Israel’s Performing Arts Dynasty
If your last name is Kennedy, then you’re probably involved somehow in US politics; if your last name is Banai, chances are you’re an Israeli singer, musician, composer, actor, radio presenter, comedian, dramatist, or some combination of the above, who may or may not be self-produced to boot. In a country as small as Israel, the massive concentration of brain power and talent simply never ceases to amaze; over the last century we have made major, disproportionate contributions to the global fields of science, medicine, agriculture, the arts, and more. Therefore it comes as little surprise that a single family would emerge from the same modest roots as all other Israeli families and rise to dominate any given field. The Bana family, with their four children, left Shiraz in modern-day Iran and made aliyah to Jerusalem sometime in the 19th century; later generations of the Jerusalem-born family members Hebraized the name to Banai, as is still very common among the multitude of immigrants from all over the Middle East, North Africa, Europe, etc. that make up Israel’s cultural tapestry as we know it today.
Nobody really knows exactly how, when, or why the Banai family’s cultural dominance came to unfold, but it is an unarguable and ubiquitously known fact in Israel today. Yossi Banai (z”l 1932-2006) remembered his paternal grandfather as being the one who planted the seed of creativity in the family garden; Yossi was a well-known performer, singer, actor, and dramatist whose mother’s encouragement greatly influenced his art. Several of his siblings also became entertainers in their own right: Ya’akov, Yitzhak, Haim, and Gavri. Most of them were multitalented and well-known for their ability to cross between various spheres of the entertainment industry, such as radio, television, film, music, comedy, and theater. Of course the tale does not end here, with one sole generation of unprecedented familial domination of a field, because as tends to happen in nature, this successful family continued to flourish. The subsequent generation produced no less than seven successful performers, musicians, actors, producers, as well as one highly renowned cardiologist (Shmuel, b.1955). With your permission, in the interest of time, and with all due respect to Orna, Eviyatar, Meir (z”l), Boaz, Uri, Yuval, Elisha, aunts, uncles, cousins, spouses, and the many others whose names and familial connections escape me, I would like to say a few words about my personal favorite, the one for whom I developed an instant and deep appreciation: Ehud Banai.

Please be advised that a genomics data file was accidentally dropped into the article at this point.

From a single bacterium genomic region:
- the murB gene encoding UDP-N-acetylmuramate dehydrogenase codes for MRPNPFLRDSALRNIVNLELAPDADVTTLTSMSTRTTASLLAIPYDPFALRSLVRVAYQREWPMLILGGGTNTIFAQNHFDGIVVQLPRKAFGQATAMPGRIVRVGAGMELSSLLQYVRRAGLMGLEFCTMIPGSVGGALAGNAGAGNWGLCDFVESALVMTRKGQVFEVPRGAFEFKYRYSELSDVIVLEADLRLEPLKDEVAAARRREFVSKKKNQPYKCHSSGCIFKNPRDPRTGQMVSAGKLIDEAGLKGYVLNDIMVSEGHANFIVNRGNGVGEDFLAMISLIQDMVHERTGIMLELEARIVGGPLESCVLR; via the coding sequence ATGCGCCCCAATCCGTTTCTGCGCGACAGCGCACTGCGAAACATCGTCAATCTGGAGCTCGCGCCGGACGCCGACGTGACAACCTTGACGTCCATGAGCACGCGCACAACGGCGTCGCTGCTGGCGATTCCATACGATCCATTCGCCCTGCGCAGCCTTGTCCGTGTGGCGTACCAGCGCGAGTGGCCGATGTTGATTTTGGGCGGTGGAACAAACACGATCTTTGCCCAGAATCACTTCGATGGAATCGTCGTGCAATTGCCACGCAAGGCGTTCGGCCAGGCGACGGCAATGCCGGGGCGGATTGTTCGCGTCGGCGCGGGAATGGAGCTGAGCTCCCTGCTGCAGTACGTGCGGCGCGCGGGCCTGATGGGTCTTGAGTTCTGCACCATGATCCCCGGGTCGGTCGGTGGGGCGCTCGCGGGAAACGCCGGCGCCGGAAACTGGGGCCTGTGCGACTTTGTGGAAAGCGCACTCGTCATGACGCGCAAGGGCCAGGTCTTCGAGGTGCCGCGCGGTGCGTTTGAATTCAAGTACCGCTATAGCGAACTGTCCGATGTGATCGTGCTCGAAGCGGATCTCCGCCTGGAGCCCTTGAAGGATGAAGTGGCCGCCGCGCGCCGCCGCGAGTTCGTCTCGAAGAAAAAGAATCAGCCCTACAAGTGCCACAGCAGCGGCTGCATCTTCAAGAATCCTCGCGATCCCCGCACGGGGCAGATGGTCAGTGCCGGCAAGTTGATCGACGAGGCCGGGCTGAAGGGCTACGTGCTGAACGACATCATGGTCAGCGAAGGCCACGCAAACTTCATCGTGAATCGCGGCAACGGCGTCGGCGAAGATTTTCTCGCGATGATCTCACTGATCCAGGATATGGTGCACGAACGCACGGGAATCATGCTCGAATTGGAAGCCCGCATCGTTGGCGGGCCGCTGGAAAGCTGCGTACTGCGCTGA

Ehud’s father Ya’akov was born in the Mahane Yehuda area of Jerusalem in 1919, the second of eight children, and the first one in the family to pursue a career in entertainment. He was a successful theater and film actor, and served in the IDF’s entertainment troupe during the War of Independence. Ehud was born in 1953 in the same neighborhood as his father; although the family moved to the Tel Aviv suburb of Givatayim in 1957, the picturesque alleys and ancient traditions of the Jerusalem shuk are surely embedded deep in the Banai genes. Throughout his 20s Ehud struggled to break into the music industry; he even self-financed a single in the hopes that it would receive enough radio play to help him get his foot in the door. But it was only in 1985, when Ehud wrote the lyrics to the hit song “Rakevet Laila” (Night Train) for the popular Israeli rock band Mashina, that he finally got his break. The following year, along with his new band HaPlitim (The Refugees), he released two singles that garnered widespread attention in Israel; in 1987, at the age of 34, he released his first full-length studio album, Ehud Banai and the Refugees, largely considered to be one of the most important pieces of the modern Israeli rock canon. Throughout the following decades, Ehud continued releasing studio albums, performing live shows all around Israel, Europe, and North America, and collaborating with various artists, both Israeli and foreign, on numerous songs, albums, shows, and other projects.
His music is characterized heavily by inspiration from the world of rock, blues, and folk of the 60s and 70s, as well as more traditional music from the Arab world, India, and the Mediterranean region. One of my personal favorites is a traditional Irish folk song, “Star of the County Down”, that Ehud translated and adapted to Hebrew (HaKochav Shel Machoz Gush Dan). His songs are credited with insightful social commentary and strong undertones of an anti-establishment counterculture; his lyrics often touch upon themes such as corruption in politics and society, the discrimination against Israelis of Ethiopian descent and other racial minorities, and the never-ending cultural conflicts both within Israel and with her neighboring populations. Many people compare his career to that of Bob Dylan with regard to the almost mythical proportions of his contribution to the national dialogue and artistic identity. Despite his sometimes dark and lamenting mood, Ehud always manages to express a deep love and appreciation for the land of Israel, a strong awareness of the ancient connection between the people and the land, a subtle tinge of nostalgia, and cautious yet hopeful optimism for the future. Add to all of that the fact that he’s simply a class-act, a universally loved cultural icon in a young and volatile country where we can’t afford to be without one.